Do not Feel Old to Start a Business
You think you have passed the golden age? Think again. A new conference to encourage people over the age of 50 to become entrepreneurs.
Silicon Valley gold adore children. It is easy to see the success of Mark Zuckerberg and Jack Dorseys. World assume that young age is a must, or at least the main requirement when starting a business.
However, according to the Kauffman Foundation’s annual index, the level of new business started by entrepreneurs aged between 20 and 34 actually have fallen in recent years. Meanwhile, the number of attempts made by older entrepreneurs aged between 55 and 64 increased dramatically. In 1996, only 14.3 percent of new entrepreneurs who are older than 55. In 2012, that number increased to 23.4 percent.
Now there is a special conference targeting new entrepreneurs old age. More recently, non-profit Center for Productive Longevity launched a national conference in Washington DC to promote entrepreneurship to people over the age of 50. The event is the brainchild of Bill Zinke (86 years) who had previously founded and ran a management consulting firm focusing on the issues that arise with older workers. Around 2007, he began to think about ways to encourage the growth of the elderly population to remain productive. Based on his own experience, he believes entrepreneurship is very well suited for the older generation.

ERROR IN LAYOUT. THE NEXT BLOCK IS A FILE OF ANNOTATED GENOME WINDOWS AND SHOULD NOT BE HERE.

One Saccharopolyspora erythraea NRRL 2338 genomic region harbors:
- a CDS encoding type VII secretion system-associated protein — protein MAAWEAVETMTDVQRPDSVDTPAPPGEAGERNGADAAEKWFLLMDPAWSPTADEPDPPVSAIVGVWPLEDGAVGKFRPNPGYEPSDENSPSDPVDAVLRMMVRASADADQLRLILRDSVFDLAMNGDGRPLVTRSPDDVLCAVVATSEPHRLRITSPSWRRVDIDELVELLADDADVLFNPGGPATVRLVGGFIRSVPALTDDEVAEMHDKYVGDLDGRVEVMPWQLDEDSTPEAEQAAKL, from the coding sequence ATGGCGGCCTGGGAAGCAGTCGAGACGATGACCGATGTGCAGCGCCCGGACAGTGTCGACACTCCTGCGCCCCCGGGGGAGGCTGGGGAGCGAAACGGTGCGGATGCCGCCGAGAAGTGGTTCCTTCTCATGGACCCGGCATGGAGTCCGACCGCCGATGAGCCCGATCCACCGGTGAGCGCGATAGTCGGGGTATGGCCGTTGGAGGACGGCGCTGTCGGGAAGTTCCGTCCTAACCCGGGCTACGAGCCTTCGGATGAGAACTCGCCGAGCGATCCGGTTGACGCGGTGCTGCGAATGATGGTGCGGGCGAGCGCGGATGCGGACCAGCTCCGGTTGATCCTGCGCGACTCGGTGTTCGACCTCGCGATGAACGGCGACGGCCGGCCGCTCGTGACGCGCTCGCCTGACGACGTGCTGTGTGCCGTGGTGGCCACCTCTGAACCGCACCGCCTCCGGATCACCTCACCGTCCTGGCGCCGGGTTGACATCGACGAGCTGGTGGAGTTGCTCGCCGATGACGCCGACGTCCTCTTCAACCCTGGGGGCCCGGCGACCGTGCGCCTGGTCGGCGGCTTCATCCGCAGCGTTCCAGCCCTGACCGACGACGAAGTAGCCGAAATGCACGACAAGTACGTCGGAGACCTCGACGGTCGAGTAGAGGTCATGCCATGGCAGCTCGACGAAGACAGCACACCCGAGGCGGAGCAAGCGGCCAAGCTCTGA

“Parents have something that young people do not have: the experience, expertise, assessment, and performance,” he said as quoted by Inc.com.
“That’s why parents are creating new business has a higher success rate.”
In recent years, the economy has shifted from industrial to knowledge-based. Parents can continue to work well in the 60s, 70s, and 80s, “I think my example. And I do not think I am an anatomical miracle. I just reflect the reality of the demographic changes in America.”